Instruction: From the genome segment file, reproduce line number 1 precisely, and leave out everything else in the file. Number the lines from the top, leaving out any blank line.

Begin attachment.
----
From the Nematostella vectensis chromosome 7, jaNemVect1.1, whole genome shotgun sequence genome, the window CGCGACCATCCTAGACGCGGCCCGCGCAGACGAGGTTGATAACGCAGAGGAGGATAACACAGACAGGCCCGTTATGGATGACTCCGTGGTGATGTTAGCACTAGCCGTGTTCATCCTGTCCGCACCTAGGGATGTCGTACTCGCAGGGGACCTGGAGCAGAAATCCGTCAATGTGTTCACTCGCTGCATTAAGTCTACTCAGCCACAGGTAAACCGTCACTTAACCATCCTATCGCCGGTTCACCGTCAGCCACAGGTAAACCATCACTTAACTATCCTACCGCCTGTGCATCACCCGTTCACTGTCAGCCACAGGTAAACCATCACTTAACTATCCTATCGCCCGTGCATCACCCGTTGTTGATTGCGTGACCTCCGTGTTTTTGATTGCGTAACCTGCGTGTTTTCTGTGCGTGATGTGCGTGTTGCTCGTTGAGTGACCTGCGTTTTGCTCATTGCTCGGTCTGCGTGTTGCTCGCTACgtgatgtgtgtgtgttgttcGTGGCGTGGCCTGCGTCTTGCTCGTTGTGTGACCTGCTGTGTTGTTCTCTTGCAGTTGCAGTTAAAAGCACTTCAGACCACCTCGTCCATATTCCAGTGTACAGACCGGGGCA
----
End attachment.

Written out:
From the Nematostella vectensis chromosome 7, jaNemVect1.1, whole genome shotgun sequence genome, the window CGCGACCATCCTAGACGCGGCCCGCGCAGACGAGGTTGATAACGCAGAGGAGGATAACACAGACAGGCCCGTTATGGATGACTCCGTGGTGATGTTAGCACTAGCCGTGTTCATCCTGTCCGCACCTAGGGATGTCGTACTCGCAGGGGACCTGGAGCAGAAATCCGTCAATGTGTTCACTCGCTGCATTAAGTCTACTCAGCCACAGGTAAACCGTCACTTAACCATCCTATCGCCGGTTCACCGTCAGCCACAGGTAAACCATCACTTAACTATCCTACCGCCTGTGCATCACCCGTTCACTGTCAGCCACAGGTAAACCATCACTTAACTATCCTATCGCCCGTGCATCACCCGTTGTTGATTGCGTGACCTCCGTGTTTTTGATTGCGTAACCTGCGTGTTTTCTGTGCGTGATGTGCGTGTTGCTCGTTGAGTGACCTGCGTTTTGCTCATTGCTCGGTCTGCGTGTTGCTCGCTACgtgatgtgtgtgtgttgttcGTGGCGTGGCCTGCGTCTTGCTCGTTGTGTGACCTGCTGTGTTGTTCTCTTGCAGTTGCAGTTAAAAGCACTTCAGACCACCTCGTCCATATTCCAGTGTACAGACCGGGGCA